Repurposing Africa’s manufacturing: A means to address medical equipment shortages and spur industrialisation

 Rajkumar Mayank Singh, Tony Blair Institute (TBI) Strategic Advisor to the Government of Rwanda, Antoine Huss, Regional Lead, Francophone West Africa, TBI, Jonathan Said, Head of Inclusive Economic Growth, Africa, TBI, and Kekeli Ahiable, West Africa Analyst, TBI

This blog is part of a series on tackling COVID-19 in developing countries. Visit the OECD dedicated page to access the OECD’s data, analysis and recommendations on the health, economic, financial and societal impacts of COVID-19 worldwide.

PPE production in a repurposed factory in Ghana
Personal Protective Equipment (PPE) production in a repurposed factory in Ghana. Photo courtesy of the authors.

The World Health Organization (WHO) predicts that around 22% of Africa’s population will be infected by COVID-19 within a year, possibly resulting in 150,000 deaths. In a recent forecast by Kearney, even in a suppressed pandemic progression scenario, demand for medical gowns, gloves, masks, swabs, and hand sanitizers will surge by ~1,600 percent from the baseline. In such circumstances, weak health systems and a lack of essential medical supplies leave countries in Africa particularly vulnerable.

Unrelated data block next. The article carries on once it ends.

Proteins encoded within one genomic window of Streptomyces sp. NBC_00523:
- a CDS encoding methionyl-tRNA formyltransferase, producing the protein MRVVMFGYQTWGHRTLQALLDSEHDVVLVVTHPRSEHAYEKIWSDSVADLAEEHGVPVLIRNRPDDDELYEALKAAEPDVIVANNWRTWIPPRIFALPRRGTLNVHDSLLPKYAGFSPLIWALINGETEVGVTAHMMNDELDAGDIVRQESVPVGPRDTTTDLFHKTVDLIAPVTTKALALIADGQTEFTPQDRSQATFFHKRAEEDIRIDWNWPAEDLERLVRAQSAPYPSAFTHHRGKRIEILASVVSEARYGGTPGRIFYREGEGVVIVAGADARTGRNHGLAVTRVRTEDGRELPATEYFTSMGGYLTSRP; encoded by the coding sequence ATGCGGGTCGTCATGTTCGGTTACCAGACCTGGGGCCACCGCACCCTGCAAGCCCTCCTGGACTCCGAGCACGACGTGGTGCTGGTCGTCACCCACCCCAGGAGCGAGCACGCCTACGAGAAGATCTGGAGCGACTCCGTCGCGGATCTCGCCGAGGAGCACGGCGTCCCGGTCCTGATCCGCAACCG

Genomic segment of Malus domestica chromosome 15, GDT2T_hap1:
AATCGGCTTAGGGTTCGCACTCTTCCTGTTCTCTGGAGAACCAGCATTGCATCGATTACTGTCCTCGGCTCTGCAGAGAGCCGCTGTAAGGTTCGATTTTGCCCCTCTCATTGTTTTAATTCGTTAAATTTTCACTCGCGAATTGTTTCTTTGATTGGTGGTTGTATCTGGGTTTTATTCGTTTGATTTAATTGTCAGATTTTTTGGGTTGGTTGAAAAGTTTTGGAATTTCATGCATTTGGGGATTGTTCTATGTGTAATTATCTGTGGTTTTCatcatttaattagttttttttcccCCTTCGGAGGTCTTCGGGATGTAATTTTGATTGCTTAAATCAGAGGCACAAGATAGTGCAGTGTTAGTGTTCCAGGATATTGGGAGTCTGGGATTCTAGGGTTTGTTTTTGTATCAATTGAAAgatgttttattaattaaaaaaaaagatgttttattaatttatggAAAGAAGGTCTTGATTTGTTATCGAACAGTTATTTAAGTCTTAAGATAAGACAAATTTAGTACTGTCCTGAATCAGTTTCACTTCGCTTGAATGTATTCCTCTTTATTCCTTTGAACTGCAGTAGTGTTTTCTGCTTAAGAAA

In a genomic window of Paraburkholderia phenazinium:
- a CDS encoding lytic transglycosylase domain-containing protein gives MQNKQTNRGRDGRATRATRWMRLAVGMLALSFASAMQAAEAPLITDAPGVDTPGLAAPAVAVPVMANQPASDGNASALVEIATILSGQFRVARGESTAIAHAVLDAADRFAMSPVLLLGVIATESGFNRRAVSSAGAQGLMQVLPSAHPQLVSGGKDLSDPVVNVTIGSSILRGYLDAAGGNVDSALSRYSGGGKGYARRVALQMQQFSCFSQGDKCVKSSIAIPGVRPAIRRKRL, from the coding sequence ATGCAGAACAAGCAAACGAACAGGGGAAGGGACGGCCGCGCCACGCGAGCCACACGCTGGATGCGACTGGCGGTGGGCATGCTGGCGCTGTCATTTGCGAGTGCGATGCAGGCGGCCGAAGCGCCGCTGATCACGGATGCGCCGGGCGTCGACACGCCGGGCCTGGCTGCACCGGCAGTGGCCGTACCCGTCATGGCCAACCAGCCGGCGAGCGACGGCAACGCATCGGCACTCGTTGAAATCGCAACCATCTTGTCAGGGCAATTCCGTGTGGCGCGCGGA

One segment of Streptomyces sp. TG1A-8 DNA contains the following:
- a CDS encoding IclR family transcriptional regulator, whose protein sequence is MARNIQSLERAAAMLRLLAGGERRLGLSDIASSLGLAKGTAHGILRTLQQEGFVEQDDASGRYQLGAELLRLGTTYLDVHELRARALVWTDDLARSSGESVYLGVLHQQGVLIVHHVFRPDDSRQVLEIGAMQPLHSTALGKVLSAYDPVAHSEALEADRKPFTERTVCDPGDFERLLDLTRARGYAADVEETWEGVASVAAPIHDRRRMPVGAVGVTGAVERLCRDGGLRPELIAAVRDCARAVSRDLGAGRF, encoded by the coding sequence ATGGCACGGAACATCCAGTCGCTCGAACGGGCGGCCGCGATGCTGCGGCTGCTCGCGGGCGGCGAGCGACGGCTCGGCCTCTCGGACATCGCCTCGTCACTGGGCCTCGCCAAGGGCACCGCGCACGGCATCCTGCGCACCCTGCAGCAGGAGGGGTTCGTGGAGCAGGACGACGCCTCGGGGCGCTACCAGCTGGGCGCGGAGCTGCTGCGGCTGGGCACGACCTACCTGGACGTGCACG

Governments around the world have been panic buying essential medical supplies, while the World Trade Organization recently reported eighty countries that have introduced export prohibitions restricting the global supply of medical equipment. In 2018, as depicted in figure 1, industrialised countries like the U.S.A. and Germany had the largest market share in global export of ventilators and testing kits, while China led exports of face masks globally. With African countries importing most of their medical needs, panic buying and supply chain disruptions will significantly undermine the ability of African countries – and hence the world – to defeat COVID-19. Continue reading

Driving Africa’s industrialisation on the back of COVID-19

By Toyin Abiodun, Industry and Trade Advisor, Rwanda, Maudo Jallow, Industry and Trade Analyst, Ghana and Jonathan Said, Head of Inclusive Economic Growth, Africa, Tony Blair Institute

This blog is part of a series on tackling COVID-19 in developing countries. Visit the OECD dedicated page to access the OECD’s data, analysis and recommendations on the health, economic, financial and societal impacts of COVID-19 worldwide.

Photo courtesy of the Tony Blair Institute